so,  I deeply regret selling my film leicas,   As they were jewels which would still be perfectly useable film cameras now…  but the gaga factor over these is more about narcissism than practicality… as for the digital gear….  they are toys of the rich, and have no real practical value for myself…. rangefinder manual focussing being rubbish in 1980,  never mind 2018.

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A4: On the whole there’s nothing special about a Leica unless you are in love with a mystical toy. In my case the purchase of a Leica M9 which was the Leica Representatives demo camera. It was an economically good move. It cost me about $3,000. Over the years, I have had Leica M2 M3 M4 and M5 cameras which are now being sold to collectors .

I started shooting Leica in the late 1960s when I was in university. I more than covered the cost of the Leica by shooting University Theatre and dance Productions. This was a far better choice for shooting the Performing Arts compared to the then available Nikon F1.

Over the years I have accumulated many Leica lenses from 24 to 200 mm which have been written off and have a book value of zero. Since I continued my hobby of àshooting the Performing Arts after University I made enough money to pay for the additional lenses and cameras. I now have a complete camera system that as far as I’m concerned that cost me $3,000.

The Leica is a superb Walkabout camera with old lenses that are even today pretty fine. On a regular basis I still get some excellent photographs with this manual full frame rangefinder camera. It is relatively small lightweight and convenient.

I normally shoot with a pretty large Canon DSLR system for Sports theater dance Studio and other forms of photography.

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A5: Nothing, except a 1950 German legacy of prestige that’s long gone but lives on in the minds people who want to show off that they have the money to spend on luxury and you can’t.

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A6: Leica cameras represent status and prestige because not everyone can afford them. If you can spend $40,000 for a camera and a few lenses you are in a very select group.

While there are other more sensible reasons to buy a Leica, the biggest factor might be as a status symbol. Which is why they are purchased by a lot of non-photographers who happened to find themselves wealthy and who want to show off their wealth.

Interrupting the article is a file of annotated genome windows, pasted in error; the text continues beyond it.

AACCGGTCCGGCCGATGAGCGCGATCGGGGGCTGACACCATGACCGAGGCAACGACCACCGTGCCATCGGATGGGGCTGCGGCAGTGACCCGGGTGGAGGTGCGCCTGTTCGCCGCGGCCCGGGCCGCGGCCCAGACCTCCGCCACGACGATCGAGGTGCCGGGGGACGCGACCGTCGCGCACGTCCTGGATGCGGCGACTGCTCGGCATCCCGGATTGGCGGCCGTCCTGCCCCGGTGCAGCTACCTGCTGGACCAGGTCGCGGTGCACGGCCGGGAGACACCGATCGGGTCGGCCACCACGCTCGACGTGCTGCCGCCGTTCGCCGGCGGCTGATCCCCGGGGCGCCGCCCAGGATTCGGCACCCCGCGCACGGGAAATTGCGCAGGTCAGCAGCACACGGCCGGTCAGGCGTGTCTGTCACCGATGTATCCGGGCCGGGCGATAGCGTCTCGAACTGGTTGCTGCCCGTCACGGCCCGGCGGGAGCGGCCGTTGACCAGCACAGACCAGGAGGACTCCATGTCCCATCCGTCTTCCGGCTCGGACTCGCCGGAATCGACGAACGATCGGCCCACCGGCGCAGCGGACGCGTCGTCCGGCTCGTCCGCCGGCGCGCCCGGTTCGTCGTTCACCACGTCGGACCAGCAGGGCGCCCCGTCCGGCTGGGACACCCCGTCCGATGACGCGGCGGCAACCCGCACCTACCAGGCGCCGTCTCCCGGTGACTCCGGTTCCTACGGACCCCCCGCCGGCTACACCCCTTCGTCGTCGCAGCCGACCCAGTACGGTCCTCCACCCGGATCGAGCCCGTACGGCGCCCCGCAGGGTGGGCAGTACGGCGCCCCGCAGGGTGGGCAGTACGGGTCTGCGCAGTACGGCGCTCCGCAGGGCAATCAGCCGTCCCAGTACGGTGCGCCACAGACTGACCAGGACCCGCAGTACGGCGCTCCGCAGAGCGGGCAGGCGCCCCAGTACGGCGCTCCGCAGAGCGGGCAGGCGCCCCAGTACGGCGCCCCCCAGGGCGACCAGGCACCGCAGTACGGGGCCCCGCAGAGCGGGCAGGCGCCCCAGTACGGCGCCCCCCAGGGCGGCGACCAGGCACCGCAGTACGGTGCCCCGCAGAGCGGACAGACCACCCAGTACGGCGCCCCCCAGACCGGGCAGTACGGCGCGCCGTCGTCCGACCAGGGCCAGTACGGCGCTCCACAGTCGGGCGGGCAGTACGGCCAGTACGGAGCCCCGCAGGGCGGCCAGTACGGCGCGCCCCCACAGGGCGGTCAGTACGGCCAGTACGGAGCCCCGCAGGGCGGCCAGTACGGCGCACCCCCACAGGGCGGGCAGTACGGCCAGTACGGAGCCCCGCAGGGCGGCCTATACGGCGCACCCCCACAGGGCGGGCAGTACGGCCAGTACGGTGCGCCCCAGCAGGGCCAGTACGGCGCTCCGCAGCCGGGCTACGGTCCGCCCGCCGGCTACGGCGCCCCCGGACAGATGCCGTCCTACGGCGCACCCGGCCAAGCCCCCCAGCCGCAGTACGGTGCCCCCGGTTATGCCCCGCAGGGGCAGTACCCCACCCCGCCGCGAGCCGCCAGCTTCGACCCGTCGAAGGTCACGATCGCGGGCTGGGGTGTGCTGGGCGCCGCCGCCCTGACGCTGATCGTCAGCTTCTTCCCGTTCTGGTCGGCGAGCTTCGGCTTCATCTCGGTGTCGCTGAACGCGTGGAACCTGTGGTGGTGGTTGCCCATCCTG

This doesn’t mean their cameras aren’t wonderful. It just means their high prices put them in the same category with Rolex, Hermes, Gucci, Mont Blanc, and Ferrari as status symbols for some people.

Absolutely no one buys a Timex watch, Parker pen or Toyota Corolla to make a statement about how successful they are.

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A7: Because some people think owning a Leica would transform them overnight into a pro if they use the camera used by people like Cartier-Bresson, Koudelka, Eggleston and etc…

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 A8: Do you think that Leica owners are so bored that they hang around photographic forums? They are far too busy enjoying themselves. Leica owners tend not to be of the type that want to show off how much better the pictures from their cameras are. A lot of the Canon and Nikon stuff you see has been rinsed through Lightroom etc before a sanitized version is posted online for comments of admiration. Leica owners do far less, or zero image enhancements outside the ability of their camera.

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A9: Looking at the sample [Leica User] galleries I expected to be blown away by the quality of Leica, mostly I got was badly composed pictures of guys with beards and black and white homeless people.

Cafe de Jaren, Amsterdam. Need a good meal before walking the city looking for homeless people to photograph.

 

Is the Leica M5 Still “Too Big”?

Above is the Leica M5 with a 50mm next to a Sigma SD Quattro with 17-50 2.8 zoom. Probably a bit of an unfair comparison given the Sigma zoom, but in actuality the 30mm Sigma prime – which would be the functional equivalent on the Sigma of the 50 on a 35mm body – is about the same size.

The Sigma SD Quattro isn’t considered overly large for a high-end digital (it’s a really interesting camera too, incredible value for what is in effect medium format output) but it dwarfs the M5. The pictures really don’t give you a full sense of how much bigger it is than the M5.

I note all this because one recurring complaint about the M5, even today, is its size. I’m convinced most critics who complain of its size havent ever used one but are simply repeating what they’ve heard or read from someone else, that person typically having done the same.

My sense is that the original antipathy to the camera was borne of its look – certainly different from the iconic M profile – and most of the criticism justifying the antipathy was what logicians call special pleading (put an M5 next to a Nikon F2 for clarification).